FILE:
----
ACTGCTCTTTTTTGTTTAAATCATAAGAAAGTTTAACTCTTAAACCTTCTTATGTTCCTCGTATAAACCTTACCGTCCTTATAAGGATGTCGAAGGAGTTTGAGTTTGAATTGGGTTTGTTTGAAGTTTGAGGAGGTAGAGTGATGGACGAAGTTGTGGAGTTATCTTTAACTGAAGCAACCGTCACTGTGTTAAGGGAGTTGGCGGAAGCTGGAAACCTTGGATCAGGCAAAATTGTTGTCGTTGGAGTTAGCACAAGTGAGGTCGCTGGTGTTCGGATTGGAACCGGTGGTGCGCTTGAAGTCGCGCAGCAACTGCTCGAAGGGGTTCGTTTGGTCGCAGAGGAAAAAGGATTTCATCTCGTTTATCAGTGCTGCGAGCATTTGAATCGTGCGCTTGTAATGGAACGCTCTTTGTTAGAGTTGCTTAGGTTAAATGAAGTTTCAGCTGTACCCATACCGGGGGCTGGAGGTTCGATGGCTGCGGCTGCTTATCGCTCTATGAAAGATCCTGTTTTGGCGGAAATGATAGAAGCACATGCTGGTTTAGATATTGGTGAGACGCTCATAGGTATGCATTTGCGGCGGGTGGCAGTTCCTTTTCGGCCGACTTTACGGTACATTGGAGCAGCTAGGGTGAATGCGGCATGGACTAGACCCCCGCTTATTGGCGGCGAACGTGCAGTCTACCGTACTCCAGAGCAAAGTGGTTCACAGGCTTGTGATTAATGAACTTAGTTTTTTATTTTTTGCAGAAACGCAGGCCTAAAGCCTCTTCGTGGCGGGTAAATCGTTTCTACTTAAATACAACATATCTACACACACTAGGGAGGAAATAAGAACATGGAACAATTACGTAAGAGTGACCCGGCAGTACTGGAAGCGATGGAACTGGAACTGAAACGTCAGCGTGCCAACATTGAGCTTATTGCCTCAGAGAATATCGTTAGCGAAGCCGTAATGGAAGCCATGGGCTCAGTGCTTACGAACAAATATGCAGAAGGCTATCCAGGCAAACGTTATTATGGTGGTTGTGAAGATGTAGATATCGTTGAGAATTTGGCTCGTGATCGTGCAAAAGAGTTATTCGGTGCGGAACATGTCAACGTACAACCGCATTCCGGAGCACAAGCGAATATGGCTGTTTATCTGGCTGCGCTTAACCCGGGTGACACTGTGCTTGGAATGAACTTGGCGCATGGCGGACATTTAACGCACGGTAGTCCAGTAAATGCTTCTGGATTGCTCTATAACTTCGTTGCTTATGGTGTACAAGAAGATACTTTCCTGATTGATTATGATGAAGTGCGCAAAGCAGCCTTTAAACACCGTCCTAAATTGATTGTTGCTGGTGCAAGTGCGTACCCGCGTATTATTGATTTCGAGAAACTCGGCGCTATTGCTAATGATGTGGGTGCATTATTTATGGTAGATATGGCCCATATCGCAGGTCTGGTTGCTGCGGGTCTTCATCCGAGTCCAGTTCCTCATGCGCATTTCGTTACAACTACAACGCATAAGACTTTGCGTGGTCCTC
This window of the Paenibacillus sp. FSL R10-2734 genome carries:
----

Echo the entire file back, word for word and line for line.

ACTGCTCTTTTTTGTTTAAATCATAAGAAAGTTTAACTCTTAAACCTTCTTATGTTCCTCGTATAAACCTTACCGTCCTTATAAGGATGTCGAAGGAGTTTGAGTTTGAATTGGGTTTGTTTGAAGTTTGAGGAGGTAGAGTGATGGACGAAGTTGTGGAGTTATCTTTAACTGAAGCAACCGTCACTGTGTTAAGGGAGTTGGCGGAAGCTGGAAACCTTGGATCAGGCAAAATTGTTGTCGTTGGAGTTAGCACAAGTGAGGTCGCTGGTGTTCGGATTGGAACCGGTGGTGCGCTTGAAGTCGCGCAGCAACTGCTCGAAGGGGTTCGTTTGGTCGCAGAGGAAAAAGGATTTCATCTCGTTTATCAGTGCTGCGAGCATTTGAATCGTGCGCTTGTAATGGAACGCTCTTTGTTAGAGTTGCTTAGGTTAAATGAAGTTTCAGCTGTACCCATACCGGGGGCTGGAGGTTCGATGGCTGCGGCTGCTTATCGCTCTATGAAAGATCCTGTTTTGGCGGAAATGATAGAAGCACATGCTGGTTTAGATATTGGTGAGACGCTCATAGGTATGCATTTGCGGCGGGTGGCAGTTCCTTTTCGGCCGACTTTACGGTACATTGGAGCAGCTAGGGTGAATGCGGCATGGACTAGACCCCCGCTTATTGGCGGCGAACGTGCAGTCTACCGTACTCCAGAGCAAAGTGGTTCACAGGCTTGTGATTAATGAACTTAGTTTTTTATTTTTTGCAGAAACGCAGGCCTAAAGCCTCTTCGTGGCGGGTAAATCGTTTCTACTTAAATACAACATATCTACACACACTAGGGAGGAAATAAGAACATGGAACAATTACGTAAGAGTGACCCGGCAGTACTGGAAGCGATGGAACTGGAACTGAAACGTCAGCGTGCCAACATTGAGCTTATTGCCTCAGAGAATATCGTTAGCGAAGCCGTAATGGAAGCCATGGGCTCAGTGCTTACGAACAAATATGCAGAAGGCTATCCAGGCAAACGTTATTATGGTGGTTGTGAAGATGTAGATATCGTTGAGAATTTGGCTCGTGATCGTGCAAAAGAGTTATTCGGTGCGGAACATGTCAACGTACAACCGCATTCCGGAGCACAAGCGAATATGGCTGTTTATCTGGCTGCGCTTAACCCGGGTGACACTGTGCTTGGAATGAACTTGGCGCATGGCGGACATTTAACGCACGGTAGTCCAGTAAATGCTTCTGGATTGCTCTATAACTTCGTTGCTTATGGTGTACAAGAAGATACTTTCCTGATTGATTATGATGAAGTGCGCAAAGCAGCCTTTAAACACCGTCCTAAATTGATTGTTGCTGGTGCAAGTGCGTACCCGCGTATTATTGATTTCGAGAAACTCGGCGCTATTGCTAATGATGTGGGTGCATTATTTATGGTAGATATGGCCCATATCGCAGGTCTGGTTGCTGCGGGTCTTCATCCGAGTCCAGTTCCTCATGCGCATTTCGTTACAACTACAACGCATAAGACTTTGCGTGGTCCTC
This window of the Paenibacillus sp. FSL R10-2734 genome carries: